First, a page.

While most employers are aware of the general rules surrounding an employee’s right to take vacation as determined by the Loi sur les normes du travail, here are some lesser known facts*:
Fact 1: You must respect the reference periods
In Quebec, vacation is accumulated during one reference year, to be taken during the following reference year. During the reference year, set as May 1 to April 30 by law, employees are only entitled to take vacation time, or use vacation dollars accrued during the previous reference year. Employers can choose to have a different reference period but it should be clearly communicated through a policy.
Fact 2: Vacation taken in advance can be owed back to employees
If an employer allows employees to use vacation time as it is accumulated, this time can be considered as anticipated vacation and may not count towards actual vacation time taken. An error that can be quite costly for employers who would be forced to let employees retake their previous vacation. While anticipated vacation can be given if the employee requests it, it should be clearly understood that the employee will no longer have this vacation during the following reference period, preferably by doing so in writing. Vacation cannot be paid in advance on a continuous basis.
Fact 3: Employees cannot “lose” their untaken vacation
Ultimately it is up to employers to determine an employee’s vacation dates. While most employers allow employees the courtesy of choosing their preferred vacation dates, the law provides that employers can choose the dates of the employee’s vacation with four weeks of notice.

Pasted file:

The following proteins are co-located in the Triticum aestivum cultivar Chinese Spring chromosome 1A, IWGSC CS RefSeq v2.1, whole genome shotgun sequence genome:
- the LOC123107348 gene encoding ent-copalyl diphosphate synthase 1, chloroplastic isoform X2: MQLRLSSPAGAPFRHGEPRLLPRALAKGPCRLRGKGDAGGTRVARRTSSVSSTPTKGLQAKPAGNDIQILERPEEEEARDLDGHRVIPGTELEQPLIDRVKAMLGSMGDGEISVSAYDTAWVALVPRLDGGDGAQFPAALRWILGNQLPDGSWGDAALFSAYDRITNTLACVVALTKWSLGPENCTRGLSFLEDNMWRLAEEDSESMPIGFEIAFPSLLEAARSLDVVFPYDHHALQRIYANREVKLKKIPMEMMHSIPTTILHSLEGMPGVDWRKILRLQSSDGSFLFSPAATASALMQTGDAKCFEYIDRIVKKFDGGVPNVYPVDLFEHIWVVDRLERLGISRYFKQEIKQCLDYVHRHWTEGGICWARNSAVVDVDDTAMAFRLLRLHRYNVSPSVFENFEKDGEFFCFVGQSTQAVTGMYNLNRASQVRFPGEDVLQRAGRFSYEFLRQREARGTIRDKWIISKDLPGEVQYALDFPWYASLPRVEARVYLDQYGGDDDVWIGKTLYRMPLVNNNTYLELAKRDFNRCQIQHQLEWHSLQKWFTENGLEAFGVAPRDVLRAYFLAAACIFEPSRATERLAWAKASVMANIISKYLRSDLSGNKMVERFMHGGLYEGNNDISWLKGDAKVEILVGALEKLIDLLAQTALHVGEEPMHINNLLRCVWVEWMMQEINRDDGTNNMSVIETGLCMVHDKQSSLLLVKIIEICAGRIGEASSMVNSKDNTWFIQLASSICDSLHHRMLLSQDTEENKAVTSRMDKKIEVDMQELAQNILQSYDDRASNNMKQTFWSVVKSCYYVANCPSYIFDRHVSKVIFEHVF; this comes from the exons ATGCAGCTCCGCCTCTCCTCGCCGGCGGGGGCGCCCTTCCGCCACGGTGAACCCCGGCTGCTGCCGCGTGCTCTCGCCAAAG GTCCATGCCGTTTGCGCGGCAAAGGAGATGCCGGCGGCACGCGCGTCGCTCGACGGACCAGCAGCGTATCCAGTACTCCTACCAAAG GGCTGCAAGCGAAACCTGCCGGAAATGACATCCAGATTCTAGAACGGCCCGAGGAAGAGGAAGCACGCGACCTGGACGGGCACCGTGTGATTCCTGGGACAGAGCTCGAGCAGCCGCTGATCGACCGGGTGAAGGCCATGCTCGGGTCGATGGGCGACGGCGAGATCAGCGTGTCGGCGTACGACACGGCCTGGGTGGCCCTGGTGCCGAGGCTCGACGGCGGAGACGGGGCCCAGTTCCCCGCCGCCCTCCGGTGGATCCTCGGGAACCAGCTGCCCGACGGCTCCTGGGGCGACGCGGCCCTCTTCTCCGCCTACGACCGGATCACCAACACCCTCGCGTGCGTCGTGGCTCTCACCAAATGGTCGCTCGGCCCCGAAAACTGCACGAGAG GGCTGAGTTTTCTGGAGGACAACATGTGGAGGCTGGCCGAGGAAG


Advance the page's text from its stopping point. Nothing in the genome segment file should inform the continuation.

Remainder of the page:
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Fact 4: Employees are entitled to take their vacation consecutively
Employees can take their vacation time in consecutive weeks. Any internal policy stating that employees cannot take more than one or two weeks in a row is not valid under the law. Employees are also generally allowed to take their vacation in two separate periods.
Fact 5: Employees with 2 weeks of vacation actually have 3
Employees with two weeks of vacation can take a third week off at their own expense. The third week does not have to be consecutive to the other two weeks.
Fact 6: Employees on leave may still earn vacation
Employees continue to accumulate vacation during certain unpaid leaves, such as the 18 weeks of maternity leave, the 5 weeks of paternity leave, or up to 26 weeks of sick leave during a 12 month period. No vacation is accumulated during parental leave. The CNESST website provides a vacation calculator to help determine the amounts owed.
Fact 7: Vacation is not only accrued on base salary
Vacation pay is accumulated on all earnings during the reference year including overtime pay, commissions, bonuses and tips. Employees even accrue vacation on the statutory notice employers give on termination of employment!
Fact 8: The law has recently changed
As of January 1, 2019, employees with 3 years of service or more are entitled to 3 weeks of vacation (previously 5 years of service was required). Employers will have to adjust their vacation accruals for affected employees to account for 6% of their earnings during the full reference year, even if it extends to before the effective date of the change.
The above facts apply only to vacation provided for by law. Employers could have more flexibility with any vacation exceeding the minimum requirements, however we recommend ensuring your employment contracts and policies are clear to avoid misunderstandings.